Growing my Movement Vocabulary


I’ve noticed that each new technique that I learn impacts my movement style in a different way.

This is my fourth project with YDT, and I have found each experience to be influential in how I approach dance, movement, expression, and performance. When I first joined YDT, my personal dance style was limited to movements remembered from my formal dance education which ended when I was 13. My first year, our choreographers from Alvin Ailey – Renee and Matthew – brought expression, embodiment, and confidence into my dance. My second year, Lee and Saar showed me how to loosen my movements and find release in pushing through discomfort with the Gaga technique. My third year, Amanda, Courtney and Love from Urban Bush Women taught me how to listen deeply to music and how to bring myself fully into any piece that I perform. When I improvise, I find aspects of these three years coming into everything that I do. The openness of my chest, the fluidity of my spine, and the musicality of my movements all come from what I’ve learned with YDT.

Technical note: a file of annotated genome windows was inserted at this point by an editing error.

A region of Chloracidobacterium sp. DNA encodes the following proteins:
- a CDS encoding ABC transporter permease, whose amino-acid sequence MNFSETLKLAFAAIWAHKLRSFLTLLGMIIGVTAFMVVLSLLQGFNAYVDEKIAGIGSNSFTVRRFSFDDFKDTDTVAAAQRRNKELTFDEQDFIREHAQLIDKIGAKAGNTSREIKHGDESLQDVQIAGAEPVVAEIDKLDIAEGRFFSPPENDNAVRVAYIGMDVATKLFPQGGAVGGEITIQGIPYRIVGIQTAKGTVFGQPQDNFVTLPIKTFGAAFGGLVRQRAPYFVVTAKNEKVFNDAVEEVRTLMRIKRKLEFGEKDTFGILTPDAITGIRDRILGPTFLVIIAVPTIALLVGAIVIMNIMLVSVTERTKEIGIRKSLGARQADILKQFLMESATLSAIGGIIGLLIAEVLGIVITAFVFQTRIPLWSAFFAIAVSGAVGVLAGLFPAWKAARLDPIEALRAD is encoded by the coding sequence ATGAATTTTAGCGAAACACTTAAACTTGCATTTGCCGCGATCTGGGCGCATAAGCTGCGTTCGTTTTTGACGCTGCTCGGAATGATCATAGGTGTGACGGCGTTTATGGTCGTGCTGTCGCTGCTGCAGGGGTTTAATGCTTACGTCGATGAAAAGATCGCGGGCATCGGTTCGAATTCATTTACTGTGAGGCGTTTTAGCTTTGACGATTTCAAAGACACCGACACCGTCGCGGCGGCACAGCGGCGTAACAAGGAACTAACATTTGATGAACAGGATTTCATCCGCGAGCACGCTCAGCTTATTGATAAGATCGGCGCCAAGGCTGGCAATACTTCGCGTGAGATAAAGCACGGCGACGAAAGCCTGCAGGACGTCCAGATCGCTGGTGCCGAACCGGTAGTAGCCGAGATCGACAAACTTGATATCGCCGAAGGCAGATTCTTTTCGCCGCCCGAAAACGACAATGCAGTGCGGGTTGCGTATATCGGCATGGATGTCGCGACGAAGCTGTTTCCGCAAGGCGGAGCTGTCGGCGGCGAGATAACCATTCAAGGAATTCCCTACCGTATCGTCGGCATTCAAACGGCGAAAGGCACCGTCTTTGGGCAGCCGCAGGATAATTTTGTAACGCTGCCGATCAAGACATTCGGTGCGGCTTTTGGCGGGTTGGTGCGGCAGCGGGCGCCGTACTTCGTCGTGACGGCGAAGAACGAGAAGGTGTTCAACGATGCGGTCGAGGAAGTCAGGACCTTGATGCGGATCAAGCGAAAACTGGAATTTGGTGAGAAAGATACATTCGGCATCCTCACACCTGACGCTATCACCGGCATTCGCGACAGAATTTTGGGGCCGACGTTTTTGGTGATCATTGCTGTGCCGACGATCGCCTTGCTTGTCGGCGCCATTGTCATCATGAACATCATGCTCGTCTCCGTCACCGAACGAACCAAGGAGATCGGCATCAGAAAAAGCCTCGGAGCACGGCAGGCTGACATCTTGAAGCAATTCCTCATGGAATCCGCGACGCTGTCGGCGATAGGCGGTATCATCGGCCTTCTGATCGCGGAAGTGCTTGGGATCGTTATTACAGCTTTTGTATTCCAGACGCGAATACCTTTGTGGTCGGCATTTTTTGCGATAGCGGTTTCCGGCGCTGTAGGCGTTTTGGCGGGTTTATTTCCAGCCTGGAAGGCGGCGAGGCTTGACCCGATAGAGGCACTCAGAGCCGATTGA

Now that we are working within the Paul Taylor style, I am again finding my movement vocabulary shifting. Certain aspects of the style sit comfortably within my existing abilities. The S-shaped arms that we practice during class, the angular counterbalance of hips and legs in several Party Mix poses, the use of the sternum to both draw and direct attention. Many aspects of the style are still difficult for me. The jump sequences that I am learning for Party Mix, the smooth steps and turns across the floor, even the back and shoulder strength required to finish the full port de bras during warm ups. I embrace the challenges, and I can already feel growth in my technique from the few rehearsals we’ve had this semester. Paul Taylor shapes and styles are already entering my default movement vocabulary, and I’m excited to see how I continue to grow and develop over the course of this project.